Check out PEAR if you want a sample of what OOP can do. The x10Hosting developer package supports PEAR which is awesome! Go OOP!
 

deadimp

New Member
Messages
249
Reaction score
0
Points
0
Whats the difference?
is it just the way the program is written.
Yes, that's the entire difference. You use almost any method to program someting, but which way has the most ease? Which way cuts down the most repetition, while remaining functional and understandable? Which way makes the code easily modifiable and flexible?

Also, what were those examples of?
 

DefecTalisman

Community Advocate
Community Support
Messages
4,148
Reaction score
5
Points
38
Also, what were those examples of?

A short handed version of a error log/system.
Instead of saying
"do this or die with this message"
"do this or send these vars to something"

so object orientated would use subs/functions that are uniform?

another (maybe better) example:

everytime a user clicks a link, a check on the users system and browser is done.

So rather than writting this out at that point in the program you could send it of to a include and let it return witht the result.

? ? ?
 

deadimp

New Member
Messages
249
Reaction score
0
Points
0
The examples you're giving don't exactly entail an OOP approach. I'm not sure I can explain things all too well, but if you want to see differences in coding for a library between OOP and procedural, check out the code examples in mysqli.
Now, these don't go too deep into the aspect of OOP, but give a brief view of some of the differences.
 

DefecTalisman

Community Advocate
Community Support
Messages
4,148
Reaction score
5
Points
38
ok, that link just made me read about MySQLi and i bearly know MySQL.
Still dont see any examples...
 

mitamata

New Member
Messages
81
Reaction score
0
Points
0
Object oriented php isn't just functions. It's functions in an object (an instance of a class), hence the name. For the example you used, you could make an error class and use that. Something like this:

class errorObject
{
public $tmp;
public $er;
public $errorLogged;

function __errorObject ($tmp, $er) //this is the object constructor, works with php 5
{
$this->tmp = $tmp;
$this->er = $er;
}

public function writeError ()
{
$this->logError();
print ($tmp);
print($er);
}

private function logError ()
{
//some code that logs the error to a special file or database
//when logging successful, do the following:
$this->errorLogged = true;
}
}

You'd use it like this:

$myError = new errorObject ($someVar, $anotherVar);
$myError->writeError();
if ($myError->errorLogged)
print("Error was logged to file.");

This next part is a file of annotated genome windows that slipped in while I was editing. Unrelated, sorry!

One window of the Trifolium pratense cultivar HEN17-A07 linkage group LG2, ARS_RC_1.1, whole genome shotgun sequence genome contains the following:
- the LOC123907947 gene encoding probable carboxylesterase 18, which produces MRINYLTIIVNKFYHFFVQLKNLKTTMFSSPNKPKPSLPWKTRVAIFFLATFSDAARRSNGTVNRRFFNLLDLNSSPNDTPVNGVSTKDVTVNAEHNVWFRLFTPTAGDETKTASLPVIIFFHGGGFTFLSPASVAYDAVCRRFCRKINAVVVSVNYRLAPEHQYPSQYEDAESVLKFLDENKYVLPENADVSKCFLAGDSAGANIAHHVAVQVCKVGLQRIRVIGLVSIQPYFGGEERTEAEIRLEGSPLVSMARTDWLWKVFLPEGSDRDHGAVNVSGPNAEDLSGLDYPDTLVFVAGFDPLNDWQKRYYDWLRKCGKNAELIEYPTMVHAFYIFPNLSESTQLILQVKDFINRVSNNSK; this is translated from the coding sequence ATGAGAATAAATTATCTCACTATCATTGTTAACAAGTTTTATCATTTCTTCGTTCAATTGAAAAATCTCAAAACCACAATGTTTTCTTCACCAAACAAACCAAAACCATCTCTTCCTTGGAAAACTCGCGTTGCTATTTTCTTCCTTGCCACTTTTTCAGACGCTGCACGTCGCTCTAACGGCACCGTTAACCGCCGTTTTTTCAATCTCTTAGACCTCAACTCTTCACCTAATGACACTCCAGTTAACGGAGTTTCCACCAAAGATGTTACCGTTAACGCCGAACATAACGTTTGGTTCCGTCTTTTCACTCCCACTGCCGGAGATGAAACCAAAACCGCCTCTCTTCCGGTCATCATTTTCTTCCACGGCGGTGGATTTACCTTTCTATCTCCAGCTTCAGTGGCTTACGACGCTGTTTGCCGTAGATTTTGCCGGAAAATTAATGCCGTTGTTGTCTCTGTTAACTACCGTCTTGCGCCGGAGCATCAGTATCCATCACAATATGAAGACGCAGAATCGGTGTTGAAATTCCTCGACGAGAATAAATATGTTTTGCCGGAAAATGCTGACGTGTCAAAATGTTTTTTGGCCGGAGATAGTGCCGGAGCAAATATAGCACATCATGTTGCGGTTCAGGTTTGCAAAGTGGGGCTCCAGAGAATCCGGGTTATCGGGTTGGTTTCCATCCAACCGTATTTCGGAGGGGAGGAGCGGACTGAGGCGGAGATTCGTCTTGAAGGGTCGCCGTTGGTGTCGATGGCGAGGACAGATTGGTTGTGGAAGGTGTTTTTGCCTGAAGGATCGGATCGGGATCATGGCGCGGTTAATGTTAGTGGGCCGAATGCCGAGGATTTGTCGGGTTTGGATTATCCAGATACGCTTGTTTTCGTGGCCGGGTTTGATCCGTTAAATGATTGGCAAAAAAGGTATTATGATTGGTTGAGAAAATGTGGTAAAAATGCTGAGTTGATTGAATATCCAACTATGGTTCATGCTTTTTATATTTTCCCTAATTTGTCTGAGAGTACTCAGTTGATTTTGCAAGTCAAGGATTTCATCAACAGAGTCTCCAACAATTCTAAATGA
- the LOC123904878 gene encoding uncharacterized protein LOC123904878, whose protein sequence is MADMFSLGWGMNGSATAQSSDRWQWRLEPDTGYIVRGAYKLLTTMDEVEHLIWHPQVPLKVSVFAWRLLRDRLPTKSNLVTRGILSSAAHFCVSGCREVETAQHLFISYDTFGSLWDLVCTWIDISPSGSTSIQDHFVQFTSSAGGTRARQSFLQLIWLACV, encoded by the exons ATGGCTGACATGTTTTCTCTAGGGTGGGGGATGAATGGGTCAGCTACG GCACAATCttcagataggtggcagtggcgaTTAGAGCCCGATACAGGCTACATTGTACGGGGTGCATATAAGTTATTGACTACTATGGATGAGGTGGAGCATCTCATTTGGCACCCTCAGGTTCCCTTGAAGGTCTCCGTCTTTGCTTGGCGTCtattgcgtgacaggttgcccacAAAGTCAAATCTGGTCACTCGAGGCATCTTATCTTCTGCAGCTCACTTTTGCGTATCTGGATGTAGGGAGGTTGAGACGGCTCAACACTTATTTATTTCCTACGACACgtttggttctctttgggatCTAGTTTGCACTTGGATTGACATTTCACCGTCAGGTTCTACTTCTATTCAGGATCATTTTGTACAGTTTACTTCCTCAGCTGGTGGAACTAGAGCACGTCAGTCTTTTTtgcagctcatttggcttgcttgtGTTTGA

You could of course have the class constructor call the 'writeError' function and print the last line, which would cut down the code to only the first line - just create the object and that's it. But if you eventually wanted to do more with the object, it's better to do it like I did.
The example is not very useful, it's only ment to illustrate what a php object is. But maybe you can imagine how the same principles could be useful in much larger objects.

Here's an example of how an object could be useful:

$myPerson = new Person($personID, dbConnection); //create the object
print($myPerson->personName); //print a variable from the object
$myPerson->changeLastName($newLastName); //call a function of the object
print($myPerson->personPet->petName); //print a variable from an object inside the 'Person' object

'Person' is an object that takes an ID of a record in the database and retrieves the data about that person from the database, storing it in object variables. One of its object variables is a variable of a type 'Pet', which is also an object and contains the information about the person's pet, which it also retrieves from the database (an object named 'personPet' is created in the constructor of 'Person'). I've written only 4 lines of code, but there's many more lines in the objects. But just looking at those 4 lines, you can tell what the variables/functions are, no? My personal favourites here are the object variables. I don't know how I ever programmed without them. lol

I switched to object oriented PHP a few months back when our company got a big project we decided to do in php. It has a LOT of code, there's several programmers working on it and I don't know if we could handle it without objects. When I first started writing the code, I really didn't like it. That stems from my dislike of objects in c++ (our teacher at school wasn't much, I never figured out why objects were useful). It felt like it was just more work. But as the lines of code multiplied, I noticed that it actually is better, my php code was far more readable, more organized and much shorter. And the more you use it, the more good things you discover about it. It just grows on you ;)
And it's easy to learn, all you have to know are some object basics.

Honestly, I can't see what the pros for procedural php would be.

If you decide to use classes, have a look at http://www.phpclasses.org/ (you'll probably have to register to see most of the classes). There's a lot of useful classes on there. I've used a few, they saved me quite some programming time :)
Yet another useful thing about classes: you can grab them off the internet ;)


Heh. Long, but hopefully also useful.
 

DefecTalisman

Community Advocate
Community Support
Messages
4,148
Reaction score
5
Points
38
I think i have made the transition.

Just made a Image include.
So far the functions in it are:
resizeImage:
first parm passed is the image location.
parms that can be given for size are: width,height,%,both,default.
other parms: map, href, alt.
PHP:
$image = location ,
$alt = tag,
 $map = picmap name,
 $x_y = either 'width','height','both','%',
 $std_resize = '100' or '100x100'
resizeCoords.
PHP:
$shape = area shape,
 $x_s,$y_s,$x_e,$y_e = coords,
 $map_text = desc,
 $map_href = http://,
 $map_targ = open how,
 $map_alt = tag

would this count as OOP?
Edit:
and after reading Mitimata's last post I can answer my own question and say no its not.

Bugger.
 
Last edited:

programmer

New Member
Messages
1
Reaction score
0
Points
0
i prefer OOP because it give the organizational ability especially when the applications become larger
 

DefecTalisman

Community Advocate
Community Support
Messages
4,148
Reaction score
5
Points
38
I just went from OOP to precedual in a script that I just made. Started getting to much to concentrate on !

Maybe when its finished I will take it back to OOP.
 
Top